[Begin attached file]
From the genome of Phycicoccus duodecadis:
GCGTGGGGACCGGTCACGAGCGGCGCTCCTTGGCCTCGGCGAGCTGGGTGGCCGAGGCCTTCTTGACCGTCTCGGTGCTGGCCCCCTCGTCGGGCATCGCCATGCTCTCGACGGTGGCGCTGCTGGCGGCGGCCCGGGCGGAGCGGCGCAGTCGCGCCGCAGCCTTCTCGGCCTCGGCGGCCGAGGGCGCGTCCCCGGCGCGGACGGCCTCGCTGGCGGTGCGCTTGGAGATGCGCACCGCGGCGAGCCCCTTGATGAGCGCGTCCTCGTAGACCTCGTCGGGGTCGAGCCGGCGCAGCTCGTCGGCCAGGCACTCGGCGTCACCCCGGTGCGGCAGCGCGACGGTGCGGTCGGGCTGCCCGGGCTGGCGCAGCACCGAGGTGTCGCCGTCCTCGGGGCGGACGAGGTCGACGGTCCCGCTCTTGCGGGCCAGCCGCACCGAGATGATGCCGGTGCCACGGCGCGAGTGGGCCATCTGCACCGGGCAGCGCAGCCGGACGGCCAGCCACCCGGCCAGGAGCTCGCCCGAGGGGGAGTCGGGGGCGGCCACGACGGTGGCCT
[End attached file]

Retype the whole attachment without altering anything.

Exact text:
From the genome of Phycicoccus duodecadis:
GCGTGGGGACCGGTCACGAGCGGCGCTCCTTGGCCTCGGCGAGCTGGGTGGCCGAGGCCTTCTTGACCGTCTCGGTGCTGGCCCCCTCGTCGGGCATCGCCATGCTCTCGACGGTGGCGCTGCTGGCGGCGGCCCGGGCGGAGCGGCGCAGTCGCGCCGCAGCCTTCTCGGCCTCGGCGGCCGAGGGCGCGTCCCCGGCGCGGACGGCCTCGCTGGCGGTGCGCTTGGAGATGCGCACCGCGGCGAGCCCCTTGATGAGCGCGTCCTCGTAGACCTCGTCGGGGTCGAGCCGGCGCAGCTCGTCGGCCAGGCACTCGGCGTCACCCCGGTGCGGCAGCGCGACGGTGCGGTCGGGCTGCCCGGGCTGGCGCAGCACCGAGGTGTCGCCGTCCTCGGGGCGGACGAGGTCGACGGTCCCGCTCTTGCGGGCCAGCCGCACCGAGATGATGCCGGTGCCACGGCGCGAGTGGGCCATCTGCACCGGGCAGCGCAGCCGGACGGCCAGCCACCCGGCCAGGAGCTCGCCCGAGGGGGAGTCGGGGGCGGCCACGACGGTGGCCT